Edit: OK, here's my attempt to answer that question. When we have completed the inner product space to get a Hilbert space, we're no longer dealing with objects of the form $x\otimes y$ (as defined above). Instead we're dealing with equivalence classes of Cauchy sequences of such objects. But suppose we use the notation $x\otimes y$ also for the equivalence class that contains the constant sequence $x\otimes y, x\otimes y, x\otimes y,\dots$. Most members of $X\otimes Y$ still can't really be expressed as $x\otimes y$, but we don't care, because the set of equivalence classes that contain constant sequences is dense in $X\otimes Y$, and that means that any member of $X\otimes Y$ can be approximated to arbitrary precision by a member that can be expressed as $x\otimes y$.

Last edited: Dec 4, 2009
10. Dec 5, 2009

### Landau

Not really equivalent. This kind of completeness is a notion about partial ordered sets, which in general have little to do with metric spaces.

About the construction of the tensor product, I like the explanation in Roman's book Advanced Linear Algebra, see here. He discusses several definitions/constructions of the tensor product. The whole book is great, btw.
Wel, yes, but that's why the word 'formal' is always used, and the word 'free' in 'free vector space' also reminds the reader of this fact.

Let S be a set. We want to give meaning to an expression like $$F=\sum_{i=1}^n a_ix_i$$, where $$x_i\in S$$, and $$a_i\in\mathbb{R}$$. Such a formal linear combination of elements of S is just a function $$F:S\to\mathbb{R}$$ such that $$F(s)=0$$ for all but finitely many s in S. The set $$\mathbb{R}\left<S\right>$$ of such functions (= the set of all formal linear combinations) then becomes a vector space over $$\mathbb{R}$$ under pointwise addition and scalar multiplication. Now identify $$s\in S$$ with the function $$F_s\in \mathbb{R}\left<S\right>$$ defined by $$F_s(s)=1$$ and $$F_s(x)=0$$ for $$x\neq s$$.

\\edit: I apologize, my last paragraph is redundant since this is already discussed in this thread. I should read more carefully.

Last edited: Dec 5, 2009
11. Dec 31, 2009

### Fredrik

Staff Emeritus
Just adding some stuff about the tensor product of linear operators. The standard definition is

$$A\otimes B(x\otimes y)=A(x)B(y)$$

Edit: No, it's not. See #13.

It's very easy to see that the map $(A,B)\mapsto A\otimes B$ is bilinear, and that implies (see the posts above) that this qualifies as a tensor product. (The vector space of such operators is isomorphic to the one we can construct explicitly in the way described in the existence proof above).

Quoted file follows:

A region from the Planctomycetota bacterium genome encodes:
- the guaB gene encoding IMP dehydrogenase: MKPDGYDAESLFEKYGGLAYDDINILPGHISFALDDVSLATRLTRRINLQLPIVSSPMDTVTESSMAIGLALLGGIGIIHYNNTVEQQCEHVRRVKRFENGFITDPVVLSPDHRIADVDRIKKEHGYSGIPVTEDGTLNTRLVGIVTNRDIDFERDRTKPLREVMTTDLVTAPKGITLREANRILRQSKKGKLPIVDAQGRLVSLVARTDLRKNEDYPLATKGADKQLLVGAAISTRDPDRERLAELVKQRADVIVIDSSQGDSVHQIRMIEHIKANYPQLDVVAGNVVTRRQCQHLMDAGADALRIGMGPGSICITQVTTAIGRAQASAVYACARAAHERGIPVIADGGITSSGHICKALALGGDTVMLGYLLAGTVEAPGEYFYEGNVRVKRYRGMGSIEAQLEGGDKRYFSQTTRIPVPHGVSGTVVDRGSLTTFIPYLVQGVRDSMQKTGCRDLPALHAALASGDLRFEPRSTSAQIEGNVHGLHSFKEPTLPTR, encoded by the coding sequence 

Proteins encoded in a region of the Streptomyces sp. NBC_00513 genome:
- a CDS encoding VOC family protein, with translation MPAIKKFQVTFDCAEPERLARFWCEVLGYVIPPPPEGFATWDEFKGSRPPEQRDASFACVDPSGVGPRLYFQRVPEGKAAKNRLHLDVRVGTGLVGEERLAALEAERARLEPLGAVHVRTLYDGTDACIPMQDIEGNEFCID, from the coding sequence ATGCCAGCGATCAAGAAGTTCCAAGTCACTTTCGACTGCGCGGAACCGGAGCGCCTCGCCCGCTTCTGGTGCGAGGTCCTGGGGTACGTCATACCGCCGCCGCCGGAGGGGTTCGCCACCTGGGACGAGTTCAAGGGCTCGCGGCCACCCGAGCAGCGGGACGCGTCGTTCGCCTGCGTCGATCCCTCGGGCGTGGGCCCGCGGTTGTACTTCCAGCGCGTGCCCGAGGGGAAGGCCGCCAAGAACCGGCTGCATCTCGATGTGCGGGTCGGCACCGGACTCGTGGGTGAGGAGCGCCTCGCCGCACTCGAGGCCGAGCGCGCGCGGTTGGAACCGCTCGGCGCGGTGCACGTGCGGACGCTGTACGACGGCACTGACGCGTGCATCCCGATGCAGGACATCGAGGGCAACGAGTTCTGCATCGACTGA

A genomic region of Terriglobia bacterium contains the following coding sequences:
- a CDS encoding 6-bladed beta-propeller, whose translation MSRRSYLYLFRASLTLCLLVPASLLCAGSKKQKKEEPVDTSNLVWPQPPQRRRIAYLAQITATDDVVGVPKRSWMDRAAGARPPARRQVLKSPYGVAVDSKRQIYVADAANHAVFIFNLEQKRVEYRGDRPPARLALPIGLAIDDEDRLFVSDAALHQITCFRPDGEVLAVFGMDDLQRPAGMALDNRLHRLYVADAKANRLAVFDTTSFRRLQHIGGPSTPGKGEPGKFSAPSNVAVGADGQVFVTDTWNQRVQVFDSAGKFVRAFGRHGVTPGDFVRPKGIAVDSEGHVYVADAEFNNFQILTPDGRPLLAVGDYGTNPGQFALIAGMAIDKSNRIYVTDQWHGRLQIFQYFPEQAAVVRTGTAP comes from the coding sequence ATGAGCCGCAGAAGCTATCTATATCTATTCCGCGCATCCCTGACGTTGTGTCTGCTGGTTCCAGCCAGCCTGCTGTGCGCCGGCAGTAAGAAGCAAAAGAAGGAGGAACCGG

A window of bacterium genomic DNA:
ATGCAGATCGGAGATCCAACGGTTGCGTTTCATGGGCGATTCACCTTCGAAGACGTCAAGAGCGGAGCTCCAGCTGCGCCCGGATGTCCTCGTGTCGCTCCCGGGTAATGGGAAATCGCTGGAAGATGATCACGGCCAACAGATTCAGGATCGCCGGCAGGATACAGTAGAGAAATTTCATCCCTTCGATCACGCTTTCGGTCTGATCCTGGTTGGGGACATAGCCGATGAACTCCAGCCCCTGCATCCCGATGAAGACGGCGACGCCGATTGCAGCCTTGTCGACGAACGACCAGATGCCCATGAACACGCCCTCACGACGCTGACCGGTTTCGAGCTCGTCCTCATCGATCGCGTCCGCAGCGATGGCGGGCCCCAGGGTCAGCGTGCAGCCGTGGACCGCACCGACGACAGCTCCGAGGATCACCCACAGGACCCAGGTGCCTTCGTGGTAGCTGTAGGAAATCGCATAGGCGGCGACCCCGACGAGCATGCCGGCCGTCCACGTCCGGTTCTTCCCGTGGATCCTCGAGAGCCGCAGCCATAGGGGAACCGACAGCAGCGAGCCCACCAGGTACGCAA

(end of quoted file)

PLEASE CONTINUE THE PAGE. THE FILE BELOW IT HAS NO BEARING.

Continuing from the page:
This definition is used even when the codomain isn't the same vector space as the domain. In particular, we use it for linear functionals, including bras.

Last edited: Dec 31, 2009
12. Dec 31, 2009

### quasar987

How does that work when the codomain is anything else than the base field? How is A(x)B(y) defined in that case?

Here is how I understand this chapter of the theory.

Take V,W two vector spaces over a field $\mathbb{F}$. Then a simple way of realizing the tensor product of V* with W* is as the vector space Z of all the maps $f\otimes g:V\times W\rightarrow \mathbb{F}:(v,w)\mapsto f(v)g(w)$ for f in V* and g in W* with addition and scalar multiplication defined in the obvious way. The bilinear map $\tau:V\times W\rightarrow Z$ appearing in the definition of the tensor product being just $\tau(\sum_ia_if_i,\sum_jb_jg_j)=\sum_{i,j}a_ib_jf_i\otimes g_j$. It is easily verified that the universal property characterizing tensor products is indeed verified for this pair (Z,$\tau$).

And then, the fun thing is that because of the isomorphism $V\cong V^{**}=(V^*)^*$, this yields another realization of the tensor product of any two vector spaces V,W over $\mathbb{F}$, and not just dual vector spaces. Namely,

$$V\otimes W= V^{**}\otimes W^{**}=\left\{\sum_ia_i\eta_i\otimes\xi_i:a_i\in \mathbb{F}, \ \eta_i\in V^{**}, \ \xi\in W^{**}\right\}$$

Last edited by a moderator: Aug 18, 2011
13. Dec 31, 2009

### Fredrik

Staff Emeritus
D'oh, I need to stop posting just before I go to bed. Yes, the right-hand side of the definition in #11 only makes sense if A(x) and B(y) are members of the field, or at least some structure with a bilinear multiplication operation, like an algebra. It certainly doesn't make sense if they are members of an arbitrary vector space. What I should have written instead of $A\otimes B(x\otimes y)=A(x)B(y)$ is

$$A\otimes B(x\otimes y)=A(x)\otimes B(y)$$

That's how it's defined in QM, but usually with the vectors written in the ket notation

$$A\otimes B\big(|\psi\rangle\otimes|\phi\rangle\big)=A|\psi \rangle \otimes B|\phi\rangle$$

I should also have explained that my point was that this particular use of the symbol $\otimes$ satisfies the definition of a tensor product. Thanks for drawing my attention to this, and for the additional information.

Last edited by a moderator: Aug 18, 2011